Southwest Louisiana Growers Need Fungicides To Fight Asian Soybean Rust

David Y. Lanclos, Saichuk, John K., Schultz, Bruce  |  7/29/2006 12:49:48 AM

News Release Distributed 07/28/06

MOWATA, La. – Asian soybean rust has surfaced in Louisiana at the prime time for fungicide applications on soybeans in the southwestern area of the state, according to an LSU AgCenter expert who spoke here Thursday (July 27).

The comments from Dr. David Lanclos, the LSU AgCenter’s soybean specialist, came during a meeting hosted by G&H Seed of Crowley.

Lanclos said most soybeans in Southwest Louisiana are in the third of the six reproductive growth stages of soybeans plants. That’s the optimum phase to apply fungicides, which could help to ward off rust damage, according to Lanclos.

Just one day before, on Wednesday (July 26), scientists confirmed the discovery of Asian soybean rust in a sentinel plot of soybeans at the LSU AgCenter’s Dean Lee Research Station near Alexandria. Lanclos said, however, that no additional rust was found in a follow-up inspection of plots at the station Thursday.

If a plant can get to the last reproductive stage before Asian soybean rust hits a field, experts say the disease will not have much effect on the crop.

That’s already the situation for soybeans planted in North Louisiana, Lanclos said, but farmers in the southwestern corner of the state had to delay planting because of unfavorable conditions.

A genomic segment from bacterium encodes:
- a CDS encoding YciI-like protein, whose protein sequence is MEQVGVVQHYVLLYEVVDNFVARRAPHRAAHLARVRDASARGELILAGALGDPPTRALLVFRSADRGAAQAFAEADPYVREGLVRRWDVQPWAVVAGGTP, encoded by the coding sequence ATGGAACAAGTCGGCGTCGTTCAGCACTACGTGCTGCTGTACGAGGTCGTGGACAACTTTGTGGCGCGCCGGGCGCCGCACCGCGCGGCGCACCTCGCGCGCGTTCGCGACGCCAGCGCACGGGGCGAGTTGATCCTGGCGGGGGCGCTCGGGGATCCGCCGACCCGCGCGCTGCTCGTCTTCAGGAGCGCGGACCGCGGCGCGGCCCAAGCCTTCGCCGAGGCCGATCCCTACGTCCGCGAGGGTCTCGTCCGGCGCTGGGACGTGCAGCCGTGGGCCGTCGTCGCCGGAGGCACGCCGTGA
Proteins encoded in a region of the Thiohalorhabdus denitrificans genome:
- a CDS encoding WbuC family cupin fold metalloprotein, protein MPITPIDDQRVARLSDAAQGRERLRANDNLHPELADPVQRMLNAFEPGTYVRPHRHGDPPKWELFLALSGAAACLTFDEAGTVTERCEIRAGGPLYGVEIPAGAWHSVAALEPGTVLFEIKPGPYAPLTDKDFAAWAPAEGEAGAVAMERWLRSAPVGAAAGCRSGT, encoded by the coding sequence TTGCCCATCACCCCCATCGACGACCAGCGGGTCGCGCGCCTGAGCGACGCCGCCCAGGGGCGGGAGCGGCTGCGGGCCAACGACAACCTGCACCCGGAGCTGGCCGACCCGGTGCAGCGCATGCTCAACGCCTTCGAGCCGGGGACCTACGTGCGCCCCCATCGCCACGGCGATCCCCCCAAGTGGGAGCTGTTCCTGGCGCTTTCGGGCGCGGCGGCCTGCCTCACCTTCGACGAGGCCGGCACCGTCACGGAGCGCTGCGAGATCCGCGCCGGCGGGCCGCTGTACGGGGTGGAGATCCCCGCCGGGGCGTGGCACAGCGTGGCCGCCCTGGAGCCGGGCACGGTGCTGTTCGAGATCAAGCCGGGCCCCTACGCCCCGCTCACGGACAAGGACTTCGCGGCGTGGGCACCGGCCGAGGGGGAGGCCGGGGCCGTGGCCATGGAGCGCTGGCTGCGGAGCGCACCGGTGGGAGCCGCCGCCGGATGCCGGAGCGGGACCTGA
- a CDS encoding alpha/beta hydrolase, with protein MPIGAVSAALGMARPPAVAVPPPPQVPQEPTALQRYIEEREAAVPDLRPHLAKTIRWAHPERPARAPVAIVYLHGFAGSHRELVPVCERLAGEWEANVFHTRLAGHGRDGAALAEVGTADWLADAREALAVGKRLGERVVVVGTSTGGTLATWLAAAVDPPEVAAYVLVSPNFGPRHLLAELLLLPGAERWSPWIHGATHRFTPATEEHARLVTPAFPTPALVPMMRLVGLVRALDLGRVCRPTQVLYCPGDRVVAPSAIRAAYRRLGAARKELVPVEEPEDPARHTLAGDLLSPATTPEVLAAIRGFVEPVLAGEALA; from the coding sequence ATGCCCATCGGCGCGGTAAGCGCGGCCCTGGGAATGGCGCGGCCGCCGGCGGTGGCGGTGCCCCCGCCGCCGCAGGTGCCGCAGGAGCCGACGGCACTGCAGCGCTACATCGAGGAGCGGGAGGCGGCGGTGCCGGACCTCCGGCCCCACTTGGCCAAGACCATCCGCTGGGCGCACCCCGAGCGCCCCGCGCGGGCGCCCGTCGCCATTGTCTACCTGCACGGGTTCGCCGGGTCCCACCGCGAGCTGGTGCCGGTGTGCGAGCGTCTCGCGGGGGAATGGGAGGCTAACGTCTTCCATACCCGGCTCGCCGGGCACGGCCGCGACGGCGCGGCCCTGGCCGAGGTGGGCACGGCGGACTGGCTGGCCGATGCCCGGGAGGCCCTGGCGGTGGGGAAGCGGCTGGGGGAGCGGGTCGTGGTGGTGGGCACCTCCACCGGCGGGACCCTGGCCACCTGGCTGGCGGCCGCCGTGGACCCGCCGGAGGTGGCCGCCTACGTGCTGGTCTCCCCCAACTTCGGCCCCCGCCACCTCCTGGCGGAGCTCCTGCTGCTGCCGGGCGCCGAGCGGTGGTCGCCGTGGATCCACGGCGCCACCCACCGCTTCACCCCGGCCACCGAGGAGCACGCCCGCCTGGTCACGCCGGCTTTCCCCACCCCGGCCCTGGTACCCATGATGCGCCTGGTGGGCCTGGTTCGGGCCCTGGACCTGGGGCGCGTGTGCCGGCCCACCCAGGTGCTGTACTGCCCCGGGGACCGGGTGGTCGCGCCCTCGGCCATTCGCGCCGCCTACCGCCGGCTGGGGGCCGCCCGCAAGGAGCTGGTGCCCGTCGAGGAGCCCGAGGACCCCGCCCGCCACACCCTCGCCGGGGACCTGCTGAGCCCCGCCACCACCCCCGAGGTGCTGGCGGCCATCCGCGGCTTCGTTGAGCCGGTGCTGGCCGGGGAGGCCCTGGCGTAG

Lanclos said the sentinel plot at the Dean Lee Research Station has been sprayed with a fungicide. It also will be killed with paraquat and then plowed under.

The soybean disease also was discovered earlier this month in patches of kudzu, another potential host for Asian soybean rust, in southern Louisiana. Those kudzu patches in Lafayette and Iberia parishes were left intact, however, because kudzu cannot be controlled.

"It’s an unfortunate situation, but we can’t destroy it," Lanclos said.

The LSU AgCenter specialist said the disease can move a considerable distance in just a few hours. It is spread by spores and is believed to have entered the country a couple of years on storm winds that brought it from South America – which, up to that point, had been the closest point where Asian soybean rust was found.

"If it gets in the jet stream, it can travel 300 miles a day," Lanclos said of Asian soybean rust, which can potentially wipe out soybean crops.

In addition, during the Thursday meeting, Lanclos said another disease, a fungal one known as aerial blight, could cause as many problems for farmers as Asian soybean rust.

"With these weather conditions, they are blowing and going," Lanclos said.

If signs of disease surface, Lanclos stressed farmers should not delay spraying fungicides.

Moving to another disease, LSU AgCenter rice specialist Dr. Johnny Saichuk said cercospora, a disease usually associated with soybeans, is widespread this year in rice fields.

Saichuk said none of the rice fungicides currently labeled or approved for use in rice are very effective at controlling this disease. And he said it’s possible fungicides used on rice to fight other diseases may have allowed cercospora to flourish.

The problem is complicated because a rice plant loses natural defenses as it matures, he said.

The LSU AgCenter rice specialist said it’s possible cercospora could affect a second rice crop, but that’s not been proven.

Michael Hensgens of G&H said the disease has shown up in all varieties of rice, including hybrids.


David Lanclos at (318) 473-6530 or
Johnny Saichuk at (337) 788-7547 or
Bruce Schultz at (337) 788-8821 or

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